Masks are required inside all state buildings as of August 16 for all people over 2 years old. More Info
By Carolyn Apple, retired Dover-area emergency medicine physician and Delaware Division of Historical and Cultural Affairs volunteer
In previous blogs, I discussed military gliders used during World War II but now I would like to move on to an aircraft that played a pivotal role in the outcome of the war, the B-17 Flying Fortress. What, you ask, was a Flying Fortress? Developed by the Boeing Company in the 1930s, the B-17 was a four-engine heavy bomber aircraft used by the U.S. Army Air Force during World War II. It was a very effective weapons system, dropping more bombs during the war than any other American aircraft.
Why was the B-17 called the “Flying Fortress”? The name was coined when the plane, with its heavy firepower and multiple machine gun emplacements, made its public debut in July 1935. Richard Williams, a reporter for The Seattle Times, exclaimed, “Why, it’s a flying fortress!” The Boeing Company recognized the value of the name and had it trademarked.
Early in the war, the U.S. Army Air Force command felt that tightly packed formations of bombers would have so much firepower that they could fend off enemy fighters on their own without accompanying fighter escort. However, starting with the Combined Bomber Offensive in 1943, this theory was severely challenged. The goal of this offensive was to gain air superiority over the cities, factories, railways, refineries and battlefronts of Western Europe by performing round-the-clock bombing of these strategic areas in preparation for the invasion of France in 1944. The U.S. 8th Army Air Force, based in airfields in southern England, and the 15th Army Air Force, based in Italy, were assigned to daytime bombing of these areas while the British Royal Air Force performed nighttime bombing. Heavy losses of bombers and crews forced the Army Air Force to rethink its strategy and, rather than abandoning the daylight raids as suggested by other allies, it began assigning fighter escorts, such as the P-38 Lightning and P-51 Mustang, to accompany the bombers.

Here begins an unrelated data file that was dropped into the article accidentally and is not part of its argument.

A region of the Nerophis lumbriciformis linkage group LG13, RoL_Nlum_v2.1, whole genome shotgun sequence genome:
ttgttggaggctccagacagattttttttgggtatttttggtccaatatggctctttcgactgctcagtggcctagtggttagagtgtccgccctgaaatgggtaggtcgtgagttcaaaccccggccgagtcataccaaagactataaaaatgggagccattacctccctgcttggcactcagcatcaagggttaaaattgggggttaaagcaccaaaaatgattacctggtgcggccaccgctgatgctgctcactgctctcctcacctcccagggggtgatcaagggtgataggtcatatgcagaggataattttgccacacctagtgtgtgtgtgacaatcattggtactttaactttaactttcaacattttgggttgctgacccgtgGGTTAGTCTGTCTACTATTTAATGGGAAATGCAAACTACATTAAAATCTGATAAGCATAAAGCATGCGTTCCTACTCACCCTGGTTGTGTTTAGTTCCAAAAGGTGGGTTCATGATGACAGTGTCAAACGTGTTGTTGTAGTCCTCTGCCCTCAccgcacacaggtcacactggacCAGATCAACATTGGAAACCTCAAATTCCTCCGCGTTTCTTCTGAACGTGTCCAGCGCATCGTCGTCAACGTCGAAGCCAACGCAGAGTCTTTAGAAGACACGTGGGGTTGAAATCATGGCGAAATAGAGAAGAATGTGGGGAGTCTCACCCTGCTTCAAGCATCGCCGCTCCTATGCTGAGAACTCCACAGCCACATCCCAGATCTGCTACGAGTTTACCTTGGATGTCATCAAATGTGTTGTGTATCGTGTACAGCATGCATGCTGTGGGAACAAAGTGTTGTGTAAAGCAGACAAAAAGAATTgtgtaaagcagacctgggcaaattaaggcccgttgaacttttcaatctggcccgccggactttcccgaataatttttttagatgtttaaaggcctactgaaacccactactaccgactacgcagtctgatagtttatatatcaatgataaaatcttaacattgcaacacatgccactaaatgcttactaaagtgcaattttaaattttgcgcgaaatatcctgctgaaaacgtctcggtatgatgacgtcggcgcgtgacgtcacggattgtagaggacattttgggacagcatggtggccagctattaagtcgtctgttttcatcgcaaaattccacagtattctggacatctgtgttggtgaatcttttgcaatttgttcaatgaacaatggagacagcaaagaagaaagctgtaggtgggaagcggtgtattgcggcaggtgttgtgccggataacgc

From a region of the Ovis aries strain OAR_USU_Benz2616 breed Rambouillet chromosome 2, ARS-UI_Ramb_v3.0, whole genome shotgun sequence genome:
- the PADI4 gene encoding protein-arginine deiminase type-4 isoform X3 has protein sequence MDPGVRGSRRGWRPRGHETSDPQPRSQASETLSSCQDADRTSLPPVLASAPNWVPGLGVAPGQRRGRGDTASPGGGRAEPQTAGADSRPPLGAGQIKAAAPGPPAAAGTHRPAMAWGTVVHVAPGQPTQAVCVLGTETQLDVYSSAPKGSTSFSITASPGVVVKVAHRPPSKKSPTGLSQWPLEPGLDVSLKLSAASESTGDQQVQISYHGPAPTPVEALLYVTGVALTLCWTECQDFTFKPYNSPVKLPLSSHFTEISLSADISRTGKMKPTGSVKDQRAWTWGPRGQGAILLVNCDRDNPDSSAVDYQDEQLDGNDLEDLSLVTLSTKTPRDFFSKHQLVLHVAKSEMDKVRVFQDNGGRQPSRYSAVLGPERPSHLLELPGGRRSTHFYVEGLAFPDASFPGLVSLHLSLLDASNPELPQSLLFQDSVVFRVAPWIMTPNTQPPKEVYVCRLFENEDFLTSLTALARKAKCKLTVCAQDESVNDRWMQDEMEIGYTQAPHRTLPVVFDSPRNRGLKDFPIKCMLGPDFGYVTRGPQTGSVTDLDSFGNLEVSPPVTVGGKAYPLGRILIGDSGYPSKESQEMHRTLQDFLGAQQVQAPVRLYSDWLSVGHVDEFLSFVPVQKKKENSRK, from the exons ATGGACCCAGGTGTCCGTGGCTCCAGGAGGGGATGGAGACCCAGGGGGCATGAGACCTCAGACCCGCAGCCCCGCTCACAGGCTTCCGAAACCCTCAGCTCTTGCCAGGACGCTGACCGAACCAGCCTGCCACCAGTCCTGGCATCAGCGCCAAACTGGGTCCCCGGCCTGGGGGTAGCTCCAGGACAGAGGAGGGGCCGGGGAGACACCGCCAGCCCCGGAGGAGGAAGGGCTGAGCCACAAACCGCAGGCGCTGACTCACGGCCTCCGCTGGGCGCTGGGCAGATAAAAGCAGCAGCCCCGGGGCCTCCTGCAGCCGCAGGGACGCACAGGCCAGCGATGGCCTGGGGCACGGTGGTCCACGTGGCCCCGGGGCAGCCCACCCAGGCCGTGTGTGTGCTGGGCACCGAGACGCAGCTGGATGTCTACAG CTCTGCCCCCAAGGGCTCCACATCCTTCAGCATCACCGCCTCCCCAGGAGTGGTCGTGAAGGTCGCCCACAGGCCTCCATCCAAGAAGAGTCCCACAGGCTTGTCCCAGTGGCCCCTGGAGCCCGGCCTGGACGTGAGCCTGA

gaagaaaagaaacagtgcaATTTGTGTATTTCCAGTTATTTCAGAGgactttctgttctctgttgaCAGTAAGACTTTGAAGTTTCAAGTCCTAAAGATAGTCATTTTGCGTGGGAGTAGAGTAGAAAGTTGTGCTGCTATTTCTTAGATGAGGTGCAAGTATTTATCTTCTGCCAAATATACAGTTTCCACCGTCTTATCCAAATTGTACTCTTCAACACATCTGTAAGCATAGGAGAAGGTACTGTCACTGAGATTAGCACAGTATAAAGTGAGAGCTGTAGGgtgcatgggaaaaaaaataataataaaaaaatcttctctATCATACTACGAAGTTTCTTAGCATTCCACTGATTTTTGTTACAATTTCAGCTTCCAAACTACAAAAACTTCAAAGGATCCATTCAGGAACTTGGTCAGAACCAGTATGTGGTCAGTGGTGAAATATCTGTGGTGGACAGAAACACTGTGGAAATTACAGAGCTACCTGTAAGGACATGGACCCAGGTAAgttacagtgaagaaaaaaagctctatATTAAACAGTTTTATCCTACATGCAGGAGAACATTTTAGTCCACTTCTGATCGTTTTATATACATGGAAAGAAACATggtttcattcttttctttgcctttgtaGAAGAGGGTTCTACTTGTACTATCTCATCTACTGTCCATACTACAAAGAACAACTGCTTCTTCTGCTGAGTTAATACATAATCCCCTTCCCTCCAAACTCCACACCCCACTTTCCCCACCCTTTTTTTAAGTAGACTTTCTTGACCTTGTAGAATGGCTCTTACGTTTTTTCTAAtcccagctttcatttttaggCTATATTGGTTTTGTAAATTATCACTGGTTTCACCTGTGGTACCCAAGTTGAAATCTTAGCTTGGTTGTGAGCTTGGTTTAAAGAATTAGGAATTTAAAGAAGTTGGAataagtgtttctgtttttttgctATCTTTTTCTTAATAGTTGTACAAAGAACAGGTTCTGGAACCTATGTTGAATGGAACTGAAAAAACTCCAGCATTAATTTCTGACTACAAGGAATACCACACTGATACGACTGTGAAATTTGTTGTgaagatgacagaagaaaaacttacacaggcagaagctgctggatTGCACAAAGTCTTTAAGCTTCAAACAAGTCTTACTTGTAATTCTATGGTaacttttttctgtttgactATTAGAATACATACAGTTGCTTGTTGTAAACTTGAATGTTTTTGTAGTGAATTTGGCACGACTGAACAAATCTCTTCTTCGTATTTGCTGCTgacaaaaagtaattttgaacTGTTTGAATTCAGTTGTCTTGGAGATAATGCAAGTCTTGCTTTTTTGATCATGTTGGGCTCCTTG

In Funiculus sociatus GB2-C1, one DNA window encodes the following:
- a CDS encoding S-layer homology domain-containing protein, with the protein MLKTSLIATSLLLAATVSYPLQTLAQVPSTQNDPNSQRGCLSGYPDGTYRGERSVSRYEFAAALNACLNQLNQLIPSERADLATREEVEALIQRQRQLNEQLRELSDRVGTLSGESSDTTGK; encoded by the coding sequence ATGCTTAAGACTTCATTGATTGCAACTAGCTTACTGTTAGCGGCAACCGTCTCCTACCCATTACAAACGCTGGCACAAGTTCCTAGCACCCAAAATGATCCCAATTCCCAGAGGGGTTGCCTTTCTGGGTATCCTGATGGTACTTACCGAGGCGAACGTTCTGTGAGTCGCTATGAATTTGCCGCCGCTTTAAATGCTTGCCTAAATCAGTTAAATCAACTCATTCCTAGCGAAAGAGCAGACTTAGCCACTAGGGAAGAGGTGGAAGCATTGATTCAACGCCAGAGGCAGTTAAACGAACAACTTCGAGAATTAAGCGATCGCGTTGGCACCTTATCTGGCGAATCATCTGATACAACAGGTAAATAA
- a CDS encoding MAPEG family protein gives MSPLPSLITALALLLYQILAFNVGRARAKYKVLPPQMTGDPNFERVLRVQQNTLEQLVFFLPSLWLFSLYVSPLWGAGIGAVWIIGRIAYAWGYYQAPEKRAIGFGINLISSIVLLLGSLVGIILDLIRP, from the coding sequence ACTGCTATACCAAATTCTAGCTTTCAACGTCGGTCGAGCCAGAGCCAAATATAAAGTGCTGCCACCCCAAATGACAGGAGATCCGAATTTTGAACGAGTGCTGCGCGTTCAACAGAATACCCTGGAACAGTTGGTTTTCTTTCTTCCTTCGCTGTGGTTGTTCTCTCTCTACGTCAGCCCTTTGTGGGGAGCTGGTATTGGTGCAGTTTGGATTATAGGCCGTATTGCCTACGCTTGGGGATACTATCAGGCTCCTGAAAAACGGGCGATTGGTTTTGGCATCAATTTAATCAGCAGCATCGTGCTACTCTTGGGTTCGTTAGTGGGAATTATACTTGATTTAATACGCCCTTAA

The B-17 was a sturdily built aircraft. Though many were shot down, many more severely damaged aircraft were able to return their crews safely to base. As each of these wounded airplanes returned, the legend of the B-17 grew.
The B-17 Flying Fortress became a symbol of the power of the United States and its air force. There were 12,731 B-17s built between 1936 and 1945. Though most B-17s were scrapped after the war, we are fortunate to have one on exhibit at the Air Mobility Command Museum in Dover, Del. Several other B-17s remain air-worthy to this day.
In my next blog, I will discuss military mission symbols.
The images in this blog were selected from the William D. Willis World War II Photographic Collection, one of the permanent collections preserved by the Division of Historical and Cultural Affairs. Mr. Willis of Dover, Del. served as a photographic technician with the Army Air Force during the Second World War. A display of items from the collection, “World War II Through the Lens of William D. Willis,” was on view at Legislative Hall in Dover from March 4, 2015 to Feb. 21, 2016.
Go to the following for Carolyn Apple’s earlier blogs exploring the subjects of images from the state’s William D. Willis World War II Photographic Collection.